Cost: You'd have to divide this into two categories - cost to produce and retail price. Welted shoes with a hand carved feather and Norvegese are the most difficult/expensive to produce, followed by machine welted, then blake-rapid, then blake. As for retail prices - that depends entirely on the brand name and retailer, for instance, you have Rider's Shell cordovan Norwegians selling for around $600, vs. Blake stitched Berluti's going for double that price... Sturdiness - Norvegese usually has a double or triple sole and is therefore the sturdiest, followed by welted shoe, then blake rapid, then blake. waterproof - Norvegese shoes are the most waterproof, then welted shoes and blake-rapid shoes, with blake stitched shoes being the least water resistant, especially if the soles are not channeled. In reality though, I'm not likely to wear any of my high-end dress shoes in anyhting more than a drizzle, so this is not really an issue. I've a few pair of midrange shoes to take care of that duty... difficulty/cost of resoling - welted shoes are going to be the easiest. I don't know about Blake or blake rapid, I would guess they would take some specialized training/equipment. Norvegese shoes would probably be the most difficult to resole and would likely have to be sent back to the original manufacturer. On the flip side, Norvegese shoes generally have very thick soles - add toe/heel protectors and you may never have to resole them. thinness of the sole - blake shoes can have the thinnest soles. Blake rapid and welted shoes should be tied for second, but in my experience, welted shoes with a single sole generally have a thinner sole than a blake rapid shoe. Norvegese are usually the thickest. Some comments based on personal preferences and observations: Norvegese refers to a specific sort of shoe construction - there are all sorts of different ways to reverse-welt a shoe and they all have different names. See this thread.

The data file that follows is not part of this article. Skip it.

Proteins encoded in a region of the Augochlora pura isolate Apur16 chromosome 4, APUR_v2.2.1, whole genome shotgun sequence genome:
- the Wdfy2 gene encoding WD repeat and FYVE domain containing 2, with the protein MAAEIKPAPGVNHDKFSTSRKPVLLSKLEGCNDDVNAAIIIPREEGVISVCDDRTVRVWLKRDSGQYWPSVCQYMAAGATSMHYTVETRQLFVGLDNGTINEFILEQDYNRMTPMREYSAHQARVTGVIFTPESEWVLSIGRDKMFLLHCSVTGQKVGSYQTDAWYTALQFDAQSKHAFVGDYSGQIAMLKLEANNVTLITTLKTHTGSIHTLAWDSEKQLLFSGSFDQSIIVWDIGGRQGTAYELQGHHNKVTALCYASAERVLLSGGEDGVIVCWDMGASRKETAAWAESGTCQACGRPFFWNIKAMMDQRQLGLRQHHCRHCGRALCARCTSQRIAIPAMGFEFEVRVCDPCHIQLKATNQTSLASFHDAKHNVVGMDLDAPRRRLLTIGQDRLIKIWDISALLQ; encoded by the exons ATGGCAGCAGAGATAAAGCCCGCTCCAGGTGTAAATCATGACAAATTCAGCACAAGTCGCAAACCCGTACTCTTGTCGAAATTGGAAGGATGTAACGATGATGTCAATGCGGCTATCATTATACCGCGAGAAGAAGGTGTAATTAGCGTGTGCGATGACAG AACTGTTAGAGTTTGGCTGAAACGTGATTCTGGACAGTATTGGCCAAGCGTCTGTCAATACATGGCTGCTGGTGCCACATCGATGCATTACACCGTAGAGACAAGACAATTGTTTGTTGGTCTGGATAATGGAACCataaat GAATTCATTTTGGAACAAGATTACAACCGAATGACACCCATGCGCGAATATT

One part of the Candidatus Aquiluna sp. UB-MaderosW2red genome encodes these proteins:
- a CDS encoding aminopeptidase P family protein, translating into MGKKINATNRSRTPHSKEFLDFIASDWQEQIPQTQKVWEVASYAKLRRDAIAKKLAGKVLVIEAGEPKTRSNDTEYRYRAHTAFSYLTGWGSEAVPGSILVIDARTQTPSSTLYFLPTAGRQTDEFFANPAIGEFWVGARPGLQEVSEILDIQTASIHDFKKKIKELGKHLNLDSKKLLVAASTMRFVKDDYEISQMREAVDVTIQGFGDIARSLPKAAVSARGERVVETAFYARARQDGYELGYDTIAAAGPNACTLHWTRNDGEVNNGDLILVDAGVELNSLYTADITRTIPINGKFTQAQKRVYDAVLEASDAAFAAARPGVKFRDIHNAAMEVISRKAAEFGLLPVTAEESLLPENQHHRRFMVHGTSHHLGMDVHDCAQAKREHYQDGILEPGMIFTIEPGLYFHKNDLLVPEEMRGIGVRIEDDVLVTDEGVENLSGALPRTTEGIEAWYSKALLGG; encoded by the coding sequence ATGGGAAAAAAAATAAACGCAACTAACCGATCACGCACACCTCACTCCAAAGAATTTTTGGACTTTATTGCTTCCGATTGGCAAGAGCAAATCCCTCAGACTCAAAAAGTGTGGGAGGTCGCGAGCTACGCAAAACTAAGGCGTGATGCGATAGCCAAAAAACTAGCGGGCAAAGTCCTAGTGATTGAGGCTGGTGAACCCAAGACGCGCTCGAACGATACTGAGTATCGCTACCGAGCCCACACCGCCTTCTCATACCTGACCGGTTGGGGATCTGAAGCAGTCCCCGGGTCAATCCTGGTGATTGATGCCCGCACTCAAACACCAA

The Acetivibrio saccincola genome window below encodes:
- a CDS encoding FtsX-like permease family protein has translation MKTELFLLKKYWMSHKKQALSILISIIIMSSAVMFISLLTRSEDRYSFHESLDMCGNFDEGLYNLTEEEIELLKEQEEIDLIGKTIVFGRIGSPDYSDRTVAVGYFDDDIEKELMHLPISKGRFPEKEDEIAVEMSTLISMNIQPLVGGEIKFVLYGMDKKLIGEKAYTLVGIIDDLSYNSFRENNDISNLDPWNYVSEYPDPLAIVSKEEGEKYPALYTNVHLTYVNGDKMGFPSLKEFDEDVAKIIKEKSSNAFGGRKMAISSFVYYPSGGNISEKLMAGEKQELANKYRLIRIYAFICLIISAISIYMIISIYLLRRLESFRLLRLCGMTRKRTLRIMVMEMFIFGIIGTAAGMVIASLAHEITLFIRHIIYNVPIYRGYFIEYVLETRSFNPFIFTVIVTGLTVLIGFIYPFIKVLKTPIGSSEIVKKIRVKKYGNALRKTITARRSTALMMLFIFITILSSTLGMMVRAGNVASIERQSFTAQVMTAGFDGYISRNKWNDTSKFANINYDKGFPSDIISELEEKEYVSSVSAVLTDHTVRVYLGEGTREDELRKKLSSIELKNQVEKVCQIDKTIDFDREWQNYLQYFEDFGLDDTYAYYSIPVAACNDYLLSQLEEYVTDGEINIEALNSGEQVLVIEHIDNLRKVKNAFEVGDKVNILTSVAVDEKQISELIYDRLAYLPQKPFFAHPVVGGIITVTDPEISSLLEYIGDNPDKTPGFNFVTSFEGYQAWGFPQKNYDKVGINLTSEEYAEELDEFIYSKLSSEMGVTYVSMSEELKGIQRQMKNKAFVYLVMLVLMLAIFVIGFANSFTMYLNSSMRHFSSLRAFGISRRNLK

You will probaly end up as confused as I was... I prefer welted shoes personally. Perhaps it has to do with the shape of my foot, but the soles of Blake and Blake rapid shoes tend to 'round' when I wear them, they don't have the torsional rigidity of a welted shoe. The welted shoes hold their shape better, yet when broken in, a welted shoe with a single sole develops a wonderful 'feel' to the sole, almost like a moccasin. Not clunky at all. I have also had trouble with section of blake rapid shoes that corresponds to the externally visible section of the welt on a welted shoe - the sort of rim extending around the shoe when looking at it from the top, or on the foot. This area can pull away from the upper on some blake rapid shoes as there is some distance from the internal blake-stitch and the external blake-rapid stitch, and the sole is held to the upper in between by adhesive. The bond can break, which is unsightly to me. I have no problem wearing blake shoes, but am not willing to pay as much for them as I would for a quality welted shoe. IMO many Italian brands who sell blake shoes are rather overpriced - Tanino Crisci, Barrett, etc. The main advantage of the different Norwegian constructions to me is aesthetics, they look great on some models.